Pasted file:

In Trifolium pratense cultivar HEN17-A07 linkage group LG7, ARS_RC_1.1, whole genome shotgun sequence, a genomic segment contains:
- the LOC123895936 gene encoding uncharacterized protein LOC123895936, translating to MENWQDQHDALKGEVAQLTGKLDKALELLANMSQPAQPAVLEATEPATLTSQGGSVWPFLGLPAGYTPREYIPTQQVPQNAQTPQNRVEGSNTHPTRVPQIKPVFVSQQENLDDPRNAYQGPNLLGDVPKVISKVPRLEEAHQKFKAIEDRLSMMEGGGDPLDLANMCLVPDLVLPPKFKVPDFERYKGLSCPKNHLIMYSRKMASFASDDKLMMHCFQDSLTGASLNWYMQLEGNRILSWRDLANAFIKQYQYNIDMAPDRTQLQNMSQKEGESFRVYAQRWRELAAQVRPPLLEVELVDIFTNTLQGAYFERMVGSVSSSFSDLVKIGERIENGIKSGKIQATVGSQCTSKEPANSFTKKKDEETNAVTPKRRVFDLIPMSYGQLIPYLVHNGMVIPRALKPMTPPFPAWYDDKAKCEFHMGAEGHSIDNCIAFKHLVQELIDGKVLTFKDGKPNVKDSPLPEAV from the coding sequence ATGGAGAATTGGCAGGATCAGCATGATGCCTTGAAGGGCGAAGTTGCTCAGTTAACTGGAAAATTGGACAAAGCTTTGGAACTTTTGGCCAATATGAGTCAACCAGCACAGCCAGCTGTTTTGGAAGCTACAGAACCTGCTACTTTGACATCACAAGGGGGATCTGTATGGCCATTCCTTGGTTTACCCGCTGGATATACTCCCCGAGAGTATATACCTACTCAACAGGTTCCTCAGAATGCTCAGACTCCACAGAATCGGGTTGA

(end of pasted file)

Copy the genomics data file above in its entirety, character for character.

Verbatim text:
In Trifolium pratense cultivar HEN17-A07 linkage group LG7, ARS_RC_1.1, whole genome shotgun sequence, a genomic segment contains:
- the LOC123895936 gene encoding uncharacterized protein LOC123895936, translating to MENWQDQHDALKGEVAQLTGKLDKALELLANMSQPAQPAVLEATEPATLTSQGGSVWPFLGLPAGYTPREYIPTQQVPQNAQTPQNRVEGSNTHPTRVPQIKPVFVSQQENLDDPRNAYQGPNLLGDVPKVISKVPRLEEAHQKFKAIEDRLSMMEGGGDPLDLANMCLVPDLVLPPKFKVPDFERYKGLSCPKNHLIMYSRKMASFASDDKLMMHCFQDSLTGASLNWYMQLEGNRILSWRDLANAFIKQYQYNIDMAPDRTQLQNMSQKEGESFRVYAQRWRELAAQVRPPLLEVELVDIFTNTLQGAYFERMVGSVSSSFSDLVKIGERIENGIKSGKIQATVGSQCTSKEPANSFTKKKDEETNAVTPKRRVFDLIPMSYGQLIPYLVHNGMVIPRALKPMTPPFPAWYDDKAKCEFHMGAEGHSIDNCIAFKHLVQELIDGKVLTFKDGKPNVKDSPLPEAV from the coding sequence ATGGAGAATTGGCAGGATCAGCATGATGCCTTGAAGGGCGAAGTTGCTCAGTTAACTGGAAAATTGGACAAAGCTTTGGAACTTTTGGCCAATATGAGTCAACCAGCACAGCCAGCTGTTTTGGAAGCTACAGAACCTGCTACTTTGACATCACAAGGGGGATCTGTATGGCCATTCCTTGGTTTACCCGCTGGATATACTCCCCGAGAGTATATACCTACTCAACAGGTTCCTCAGAATGCTCAGACTCCACAGAATCGGGTTGA